Immediate Impact

The 2016 class’ offensive linemen have really shined over the past two seasons. Parker Braun is an All-ACC candidate and the anchor of the Tech offensive line, a role he’s held since his first year on the Flats, and Kenny Cooper looks to be continuing Tech’s tradition of strong center play after an excellent 2017 season. I won’t lie — the biggest surprise of all is Jahaziel Lee, who I fully expected to be a career-long depth piece for Paul Johnson. He received a late offer from Johnson, flipping to Tech from Louisiana-Lafayette, and has played significant snaps since day one.

Defensive tackle Brandon Adams has as much potential as anyone on defense but hasn’t lived up to lofty expectations thus far, though I trust Nate Woody to use him more effectively in 2018. We rarely see 300-pounders at Tech, which is part of the reason why hopes remain high for Adams to become a menace in 2018. Desmond Branch is arguably Tech’s best returning defensive lineman and was a bright spot at the position in 2017 after playing sparingly as a freshman in 2016.

Who’s next?

Ajani Kerr will play a significant role in the secondary this season after showing flashes of his talent in 2017, including his game-winning deflection in coverage versus one of the best wideouts in the nation: Virginia Tech’s Cam Phillips.

Outside of him, it’s hard to say that anyone is guaranteed to play meaningful snaps. Nose tackle Chris Martin is talented but stuck behind Kyle Cerge-Henderson and Brandon Adams on the depth chart. Steve Dolphus oozes potential at 6-foot-5, but he too will have stiff competition given Paul Johnson’s proclivity for playing the safe option at all times. Jalen Camp will certainly see some time at wide receiver after playing in 2017.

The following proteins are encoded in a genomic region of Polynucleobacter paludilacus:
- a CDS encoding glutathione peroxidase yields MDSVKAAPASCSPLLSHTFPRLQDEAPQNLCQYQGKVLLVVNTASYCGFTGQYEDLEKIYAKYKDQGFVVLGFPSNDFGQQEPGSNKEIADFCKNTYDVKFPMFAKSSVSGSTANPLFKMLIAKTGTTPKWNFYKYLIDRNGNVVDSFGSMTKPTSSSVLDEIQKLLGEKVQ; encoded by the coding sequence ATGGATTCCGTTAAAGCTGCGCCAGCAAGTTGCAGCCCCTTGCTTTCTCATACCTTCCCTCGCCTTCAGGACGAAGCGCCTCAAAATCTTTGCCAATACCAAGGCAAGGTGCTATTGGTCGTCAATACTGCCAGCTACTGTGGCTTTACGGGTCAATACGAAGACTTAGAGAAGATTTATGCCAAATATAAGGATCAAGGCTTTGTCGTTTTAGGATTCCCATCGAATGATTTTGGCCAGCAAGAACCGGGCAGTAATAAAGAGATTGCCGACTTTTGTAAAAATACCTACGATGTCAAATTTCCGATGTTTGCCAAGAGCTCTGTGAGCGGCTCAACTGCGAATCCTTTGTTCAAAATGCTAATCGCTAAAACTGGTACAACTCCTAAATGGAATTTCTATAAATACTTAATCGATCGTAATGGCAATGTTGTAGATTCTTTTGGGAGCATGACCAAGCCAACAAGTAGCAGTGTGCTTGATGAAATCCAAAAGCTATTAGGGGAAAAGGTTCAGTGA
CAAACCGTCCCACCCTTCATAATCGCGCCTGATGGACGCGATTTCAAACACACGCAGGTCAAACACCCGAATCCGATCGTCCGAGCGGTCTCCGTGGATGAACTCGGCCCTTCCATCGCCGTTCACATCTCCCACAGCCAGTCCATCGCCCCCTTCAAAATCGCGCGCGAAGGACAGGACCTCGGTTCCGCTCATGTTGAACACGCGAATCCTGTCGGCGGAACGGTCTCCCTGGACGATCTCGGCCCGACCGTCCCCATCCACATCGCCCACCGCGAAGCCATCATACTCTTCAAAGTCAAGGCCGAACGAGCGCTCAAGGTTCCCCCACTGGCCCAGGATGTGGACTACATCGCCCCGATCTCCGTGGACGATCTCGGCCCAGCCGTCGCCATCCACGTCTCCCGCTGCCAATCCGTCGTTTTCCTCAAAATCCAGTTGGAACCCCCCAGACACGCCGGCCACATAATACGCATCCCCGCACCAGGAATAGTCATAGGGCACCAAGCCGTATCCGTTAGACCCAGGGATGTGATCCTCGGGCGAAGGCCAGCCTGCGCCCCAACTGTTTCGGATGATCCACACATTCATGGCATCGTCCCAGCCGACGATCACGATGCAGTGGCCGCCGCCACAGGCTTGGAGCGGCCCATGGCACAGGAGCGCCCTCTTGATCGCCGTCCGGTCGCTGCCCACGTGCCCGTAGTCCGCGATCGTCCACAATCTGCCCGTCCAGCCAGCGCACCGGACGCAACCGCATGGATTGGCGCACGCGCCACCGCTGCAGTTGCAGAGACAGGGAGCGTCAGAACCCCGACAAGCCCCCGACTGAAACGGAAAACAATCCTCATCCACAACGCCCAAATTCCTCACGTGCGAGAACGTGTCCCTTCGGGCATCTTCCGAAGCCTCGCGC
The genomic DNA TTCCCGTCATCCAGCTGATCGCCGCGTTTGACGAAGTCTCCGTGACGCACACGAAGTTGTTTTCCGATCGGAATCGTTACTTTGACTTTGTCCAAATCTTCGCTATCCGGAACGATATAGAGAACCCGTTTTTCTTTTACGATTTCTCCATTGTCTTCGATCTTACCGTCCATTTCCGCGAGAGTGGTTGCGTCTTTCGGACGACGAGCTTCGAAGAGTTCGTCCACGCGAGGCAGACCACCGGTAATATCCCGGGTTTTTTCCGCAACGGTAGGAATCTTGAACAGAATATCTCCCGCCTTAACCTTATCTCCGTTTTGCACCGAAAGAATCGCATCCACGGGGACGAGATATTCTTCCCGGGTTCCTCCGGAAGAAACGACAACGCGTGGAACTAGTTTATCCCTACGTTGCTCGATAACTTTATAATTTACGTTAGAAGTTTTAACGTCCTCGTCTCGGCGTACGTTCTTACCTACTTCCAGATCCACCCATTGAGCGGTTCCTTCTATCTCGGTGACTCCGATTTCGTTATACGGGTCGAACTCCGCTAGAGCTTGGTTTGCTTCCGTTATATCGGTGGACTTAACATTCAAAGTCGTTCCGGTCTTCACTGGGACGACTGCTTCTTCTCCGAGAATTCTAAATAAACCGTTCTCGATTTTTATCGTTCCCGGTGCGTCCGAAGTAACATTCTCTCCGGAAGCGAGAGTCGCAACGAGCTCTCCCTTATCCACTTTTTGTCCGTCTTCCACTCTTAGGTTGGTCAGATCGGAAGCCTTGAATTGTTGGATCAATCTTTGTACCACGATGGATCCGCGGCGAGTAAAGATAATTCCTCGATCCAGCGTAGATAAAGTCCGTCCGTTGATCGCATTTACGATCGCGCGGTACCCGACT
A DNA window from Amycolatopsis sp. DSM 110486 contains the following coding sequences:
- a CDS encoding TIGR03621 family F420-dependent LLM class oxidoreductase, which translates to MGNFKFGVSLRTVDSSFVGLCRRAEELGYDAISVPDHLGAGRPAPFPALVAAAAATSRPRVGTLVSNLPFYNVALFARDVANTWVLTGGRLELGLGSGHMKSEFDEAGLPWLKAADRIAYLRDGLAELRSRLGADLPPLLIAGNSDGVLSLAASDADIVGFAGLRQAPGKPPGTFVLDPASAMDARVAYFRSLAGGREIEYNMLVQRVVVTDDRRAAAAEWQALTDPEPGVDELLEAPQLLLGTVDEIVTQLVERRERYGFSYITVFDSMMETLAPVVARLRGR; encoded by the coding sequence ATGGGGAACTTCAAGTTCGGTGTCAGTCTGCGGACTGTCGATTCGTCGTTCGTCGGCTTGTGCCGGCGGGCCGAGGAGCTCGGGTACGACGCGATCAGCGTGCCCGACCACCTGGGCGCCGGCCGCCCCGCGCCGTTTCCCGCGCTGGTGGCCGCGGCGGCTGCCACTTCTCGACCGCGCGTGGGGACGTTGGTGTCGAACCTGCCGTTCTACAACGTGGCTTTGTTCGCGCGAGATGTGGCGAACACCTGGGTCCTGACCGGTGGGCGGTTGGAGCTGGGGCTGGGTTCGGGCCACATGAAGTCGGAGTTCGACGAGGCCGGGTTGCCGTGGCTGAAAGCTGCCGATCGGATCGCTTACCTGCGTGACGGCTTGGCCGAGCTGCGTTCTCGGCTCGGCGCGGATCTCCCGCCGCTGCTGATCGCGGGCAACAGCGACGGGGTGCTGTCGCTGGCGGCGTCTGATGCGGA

Lucas Johnson, of course, is the final name to discuss here. I fully believe he’ll have his moment in the sun, hopefully this season but likely next. He’s a vaunted passer, though it’s hard to say if that works in his favor with Paul Johnson after the failed Vad Lee experiment which made the veteran coach gun shy with experimenting with his base offense.

Top 5 Players of the Class

  1. OG Parker Braun
  2. C Kenny Cooper
  3. DL Desmond Branch
  4. NT Brandon Adams
  5. QB Lucas Johnson

That should be Dedrick up there. Pro tip: when you are told how many chances you have to keep your scholarship at an expensive and respected school, subtract one from that number and limit your mistakes to that result.

Braun and Cooper are easy picks. Branch is a strong player who is worthy of number three. Adams and Johnson round out the list as much for potential as anything else, though it’s hard not to include Jahaziel Lee.

Conclusion

At this point, members of the 2016 class are either incredibly strong contributors, bench warmers, or out of the program with few exceptions. Time will reveal more about a few of the names I didn’t mention today (Xavier Gantt and Jarett Cole come to mind), but for now we have to wait. It looks better now than it did at the time, all things considered.

BONUS ROUND/POTENTIAL HEISMAN CANDIDATE!

According to 247Sports, I we have a mystery man among us:

A two-star offensive tackle out of the well-known football factory of - -, () stands at a whopping ___ feet, __ inches. He committed to Tech on January 24, 2016 and never looked back. A quantitative covfefe major at Tech, () chose the Jackets over reported offers from ITT Tech, Le Cordon Bleu, and whatever school George O’Leary told him to write down to “really make his resume pop”.

He isn’t on the straight-and-narrow like his brother [] but is lightyears ahead of oldest brother and Alabama quarterback {} in that regard.